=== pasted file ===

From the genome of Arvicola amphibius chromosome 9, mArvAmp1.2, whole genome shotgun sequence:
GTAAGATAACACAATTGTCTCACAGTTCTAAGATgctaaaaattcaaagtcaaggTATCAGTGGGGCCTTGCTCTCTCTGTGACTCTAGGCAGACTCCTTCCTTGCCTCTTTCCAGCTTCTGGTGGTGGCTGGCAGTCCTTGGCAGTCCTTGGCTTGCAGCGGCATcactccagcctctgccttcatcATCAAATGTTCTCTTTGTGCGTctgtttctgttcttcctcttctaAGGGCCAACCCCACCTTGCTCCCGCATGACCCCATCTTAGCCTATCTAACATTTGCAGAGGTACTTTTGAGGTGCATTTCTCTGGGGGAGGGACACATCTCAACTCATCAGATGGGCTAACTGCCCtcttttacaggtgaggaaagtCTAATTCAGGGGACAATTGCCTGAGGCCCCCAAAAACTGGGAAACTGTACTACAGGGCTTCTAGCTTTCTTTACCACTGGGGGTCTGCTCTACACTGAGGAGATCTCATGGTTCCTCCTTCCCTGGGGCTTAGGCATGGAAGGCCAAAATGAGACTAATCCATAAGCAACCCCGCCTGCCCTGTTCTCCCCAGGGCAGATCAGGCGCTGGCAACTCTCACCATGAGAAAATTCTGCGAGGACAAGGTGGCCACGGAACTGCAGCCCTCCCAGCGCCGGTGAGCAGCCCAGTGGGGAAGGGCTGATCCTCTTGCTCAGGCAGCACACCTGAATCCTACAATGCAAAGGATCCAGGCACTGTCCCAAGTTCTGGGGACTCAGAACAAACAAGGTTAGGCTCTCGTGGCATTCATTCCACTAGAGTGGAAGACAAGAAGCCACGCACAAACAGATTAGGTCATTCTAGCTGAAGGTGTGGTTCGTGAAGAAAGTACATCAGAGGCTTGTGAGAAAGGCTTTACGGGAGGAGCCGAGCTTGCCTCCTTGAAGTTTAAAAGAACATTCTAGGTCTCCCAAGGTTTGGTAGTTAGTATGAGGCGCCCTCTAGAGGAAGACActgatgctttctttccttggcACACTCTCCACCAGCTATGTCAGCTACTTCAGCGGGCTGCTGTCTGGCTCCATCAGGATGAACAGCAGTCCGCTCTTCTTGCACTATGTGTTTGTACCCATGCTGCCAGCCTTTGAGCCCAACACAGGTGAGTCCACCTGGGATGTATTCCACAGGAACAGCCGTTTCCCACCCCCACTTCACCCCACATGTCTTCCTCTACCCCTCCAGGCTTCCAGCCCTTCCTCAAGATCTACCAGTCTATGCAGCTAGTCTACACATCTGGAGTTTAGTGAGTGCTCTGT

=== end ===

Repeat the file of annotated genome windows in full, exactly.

From the genome of Arvicola amphibius chromosome 9, mArvAmp1.2, whole genome shotgun sequence:
GTAAGATAACACAATTGTCTCACAGTTCTAAGATgctaaaaattcaaagtcaaggTATCAGTGGGGCCTTGCTCTCTCTGTGACTCTAGGCAGACTCCTTCCTTGCCTCTTTCCAGCTTCTGGTGGTGGCTGGCAGTCCTTGGCAGTCCTTGGCTTGCAGCGGCATcactccagcctctgccttcatcATCAAATGTTCTCTTTGTGCGTctgtttctgttcttcctcttctaAGGGCCAACCCCACCTTGCTCCCGCATGACCCCATCTTAGCCTATCTAACATTTGCAGAGGTACTTTTGAGGTGCATTTCTCTGGGGGAGGGACACATCTCAACTCATCAGATGGGCTAACTGCCCtcttttacaggtgaggaaagtCTAATTCAGGGGACAATTGCCTGAGGCCCCCAAAAACTGGGAAACTGTACTACAGGGCTTCTAGCTTTCTTTACCACTGGGGGTCTGCTCTACACTGAGGAGATCTCATGGTTCCTCCTTCCCTGGGGCTTAGGCATGGAAGGCCAAAATGAGACTAATCCATAAGCAACCCCGCCTGCCCTGTTCTCCCCAGGGCAGATCAGGCGCTGGCAACTCTCACCATGAGAAAATTCTGCGAGGACAAGGTGGCCACGGAACTGCAGCCCTCCCAGCGCCGGTGAGCAGCCCAGTGGGGAAGGGCTGATCCTCTTGCTCAGGCAGCACACCTGAATCCTACAATGCAAAGGATCCAGGCACTGTCCCAAGTTCTGGGGACTCAGAACAAACAAGGTTAGGCTCTCGTGGCATTCATTCCACTAGAGTGGAAGACAAGAAGCCACGCACAAACAGATTAGGTCATTCTAGCTGAAGGTGTGGTTCGTGAAGAAAGTACATCAGAGGCTTGTGAGAAAGGCTTTACGGGAGGAGCCGAGCTTGCCTCCTTGAAGTTTAAAAGAACATTCTAGGTCTCCCAAGGTTTGGTAGTTAGTATGAGGCGCCCTCTAGAGGAAGACActgatgctttctttccttggcACACTCTCCACCAGCTATGTCAGCTACTTCAGCGGGCTGCTGTCTGGCTCCATCAGGATGAACAGCAGTCCGCTCTTCTTGCACTATGTGTTTGTACCCATGCTGCCAGCCTTTGAGCCCAACACAGGTGAGTCCACCTGGGATGTATTCCACAGGAACAGCCGTTTCCCACCCCCACTTCACCCCACATGTCTTCCTCTACCCCTCCAGGCTTCCAGCCCTTCCTCAAGATCTACCAGTCTATGCAGCTAGTCTACACATCTGGAGTTTAGTGAGTGCTCTGT